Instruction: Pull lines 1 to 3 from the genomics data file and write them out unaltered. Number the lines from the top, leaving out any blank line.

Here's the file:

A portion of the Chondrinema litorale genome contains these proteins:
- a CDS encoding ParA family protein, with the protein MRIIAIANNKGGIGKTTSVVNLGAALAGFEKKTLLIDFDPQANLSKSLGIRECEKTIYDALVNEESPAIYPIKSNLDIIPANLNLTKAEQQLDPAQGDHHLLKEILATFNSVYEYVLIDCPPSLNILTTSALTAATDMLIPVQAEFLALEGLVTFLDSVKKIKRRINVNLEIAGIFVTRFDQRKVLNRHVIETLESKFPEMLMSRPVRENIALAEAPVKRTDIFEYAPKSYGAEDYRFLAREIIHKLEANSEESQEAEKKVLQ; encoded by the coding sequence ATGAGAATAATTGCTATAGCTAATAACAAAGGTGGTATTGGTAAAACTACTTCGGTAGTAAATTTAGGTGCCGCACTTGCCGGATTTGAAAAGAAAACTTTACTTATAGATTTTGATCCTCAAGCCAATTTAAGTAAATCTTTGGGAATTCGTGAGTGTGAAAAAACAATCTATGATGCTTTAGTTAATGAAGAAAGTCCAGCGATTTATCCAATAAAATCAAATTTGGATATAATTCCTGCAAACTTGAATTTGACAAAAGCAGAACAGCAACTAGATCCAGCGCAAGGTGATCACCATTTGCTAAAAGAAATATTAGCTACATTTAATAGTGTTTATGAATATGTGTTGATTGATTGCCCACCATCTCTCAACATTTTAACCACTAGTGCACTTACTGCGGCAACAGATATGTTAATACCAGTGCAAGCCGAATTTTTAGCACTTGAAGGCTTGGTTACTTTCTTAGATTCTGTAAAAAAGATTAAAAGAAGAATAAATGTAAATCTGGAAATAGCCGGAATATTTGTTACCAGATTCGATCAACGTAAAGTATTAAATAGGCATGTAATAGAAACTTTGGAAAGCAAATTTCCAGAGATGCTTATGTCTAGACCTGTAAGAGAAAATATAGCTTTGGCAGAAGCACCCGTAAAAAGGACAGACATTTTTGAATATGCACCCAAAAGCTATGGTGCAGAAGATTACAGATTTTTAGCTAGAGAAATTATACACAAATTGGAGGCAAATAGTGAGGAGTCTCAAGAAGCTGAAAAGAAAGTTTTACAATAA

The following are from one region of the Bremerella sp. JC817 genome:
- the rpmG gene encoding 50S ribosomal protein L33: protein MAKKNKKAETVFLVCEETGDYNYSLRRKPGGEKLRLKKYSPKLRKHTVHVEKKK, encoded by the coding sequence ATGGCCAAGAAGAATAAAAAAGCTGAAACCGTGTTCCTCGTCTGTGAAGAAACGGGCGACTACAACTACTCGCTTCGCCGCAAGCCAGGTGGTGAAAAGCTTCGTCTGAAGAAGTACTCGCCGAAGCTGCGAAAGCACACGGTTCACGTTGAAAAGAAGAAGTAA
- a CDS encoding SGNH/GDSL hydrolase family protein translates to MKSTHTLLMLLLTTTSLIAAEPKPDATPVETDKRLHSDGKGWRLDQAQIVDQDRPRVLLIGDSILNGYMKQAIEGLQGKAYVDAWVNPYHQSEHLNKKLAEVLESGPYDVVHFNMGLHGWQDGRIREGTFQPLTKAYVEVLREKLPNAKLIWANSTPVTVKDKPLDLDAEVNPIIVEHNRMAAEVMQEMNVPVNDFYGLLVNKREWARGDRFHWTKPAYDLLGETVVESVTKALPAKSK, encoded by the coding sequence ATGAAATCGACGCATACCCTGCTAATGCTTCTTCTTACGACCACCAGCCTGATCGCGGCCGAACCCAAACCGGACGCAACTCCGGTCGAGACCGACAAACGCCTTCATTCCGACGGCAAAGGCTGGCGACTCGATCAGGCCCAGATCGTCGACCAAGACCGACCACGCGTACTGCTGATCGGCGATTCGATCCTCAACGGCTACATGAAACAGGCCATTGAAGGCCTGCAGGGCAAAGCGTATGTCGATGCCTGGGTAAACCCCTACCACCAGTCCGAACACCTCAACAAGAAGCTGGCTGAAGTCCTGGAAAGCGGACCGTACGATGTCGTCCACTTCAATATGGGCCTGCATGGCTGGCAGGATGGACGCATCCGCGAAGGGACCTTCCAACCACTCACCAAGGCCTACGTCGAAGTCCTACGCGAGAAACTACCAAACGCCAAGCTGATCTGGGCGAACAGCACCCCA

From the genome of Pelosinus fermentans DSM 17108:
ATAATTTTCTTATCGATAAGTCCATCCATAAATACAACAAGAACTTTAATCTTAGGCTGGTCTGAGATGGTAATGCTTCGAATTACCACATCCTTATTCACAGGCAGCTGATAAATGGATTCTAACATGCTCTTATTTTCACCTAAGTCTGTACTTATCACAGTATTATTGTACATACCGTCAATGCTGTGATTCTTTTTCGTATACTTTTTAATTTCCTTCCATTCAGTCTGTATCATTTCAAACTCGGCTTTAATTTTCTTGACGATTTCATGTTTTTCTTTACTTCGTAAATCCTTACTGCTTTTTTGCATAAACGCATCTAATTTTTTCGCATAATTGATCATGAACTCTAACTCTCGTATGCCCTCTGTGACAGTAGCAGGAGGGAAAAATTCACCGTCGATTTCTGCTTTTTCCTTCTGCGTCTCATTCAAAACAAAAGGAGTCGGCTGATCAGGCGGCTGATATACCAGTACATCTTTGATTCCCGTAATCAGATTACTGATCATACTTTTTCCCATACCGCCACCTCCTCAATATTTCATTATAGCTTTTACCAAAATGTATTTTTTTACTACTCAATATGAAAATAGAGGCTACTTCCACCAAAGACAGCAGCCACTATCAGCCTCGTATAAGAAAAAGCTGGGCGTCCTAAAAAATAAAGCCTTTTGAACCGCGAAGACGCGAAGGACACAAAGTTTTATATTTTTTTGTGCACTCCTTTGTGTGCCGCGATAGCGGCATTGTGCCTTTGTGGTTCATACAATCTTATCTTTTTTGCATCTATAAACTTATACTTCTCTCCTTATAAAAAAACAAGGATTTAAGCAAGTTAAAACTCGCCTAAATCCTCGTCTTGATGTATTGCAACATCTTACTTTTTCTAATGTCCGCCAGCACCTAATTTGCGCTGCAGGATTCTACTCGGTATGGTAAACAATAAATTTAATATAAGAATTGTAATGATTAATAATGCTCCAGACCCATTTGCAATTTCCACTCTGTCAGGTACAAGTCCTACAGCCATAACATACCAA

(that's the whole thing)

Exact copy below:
A portion of the Chondrinema litorale genome contains these proteins:
- a CDS encoding ParA family protein, with the protein MRIIAIANNKGGIGKTTSVVNLGAALAGFEKKTLLIDFDPQANLSKSLGIRECEKTIYDALVNEESPAIYPIKSNLDIIPANLNLTKAEQQLDPAQGDHHLLKEILATFNSVYEYVLIDCPPSLNILTTSALTAATDMLIPVQAEFLALEGLVTFLDSVKKIKRRINVNLEIAGIFVTRFDQRKVLNRHVIETLESKFPEMLMSRPVRENIALAEAPVKRTDIFEYAPKSYGAEDYRFLAREIIHKLEANSEESQEAEKKVLQ; encoded by the coding sequence ATGAGAATAATTGCTATAGCTAATAACAAAGGTGGTATTGGTAAAACTACTTCGGTAGTAAATTTAGGTGCCGCACTTGCCGGATTTGAAAAGAAAACTTTACTTATAGATTTTGATCCTCAAGCCAATTTAAGTAAATCTTTGGGAATTCGTGAGTGTGAAAAAACAATCTATGATGCTTTAGTTAATGAAGAAAGTCCAGCGATTTATCCAATAAAATCAAATTTGGATATAATTCCTGCAAACTTGAATTTGACAAAAGCAGAACAGCAACTAGATCCAGCGCAAGGTGATCACCATTTGCTAAAAGAAATATTAGCTACATTTAATAGTGTTTATGAATATGTGTTGATTGATTGCCCACCATCTCTCAACATTTTAACCACTAGTGCACTTACTGCGGCAACAGATATGTTAATACCAGTGCAAGCCGAATTTTTAGCACTTGAAGGCTTGGTTACTTTCTTAGATTCTGTAAAAAAGATTAAAAGAAGAATAAATGTAAATCTGGAAATAGCCGGAATATTTGTTACCAGATTCGATCAACGTAAAGTATTAAATAGGCATGTAATAGAAACTTTGGAAAGCAAATTTCCAGAGATGCTTATGTCTAGACCTGTAAGAGAAAATATAGCTTTGGCAGAAGCACCCGTAAAAAGGACAGACATTTTTGAATATGCACCCAAAAGCTATGGTGCAGAAGATTACAGATTTTTAGCTAGAGAAATTATACACAAATTGGAGGCAAATAGTGAGGAGTCTCAAGAAGCTGAAAAGAAAGTTTTACAATAA

The following are from one region of the Bremerella sp. JC817 genome: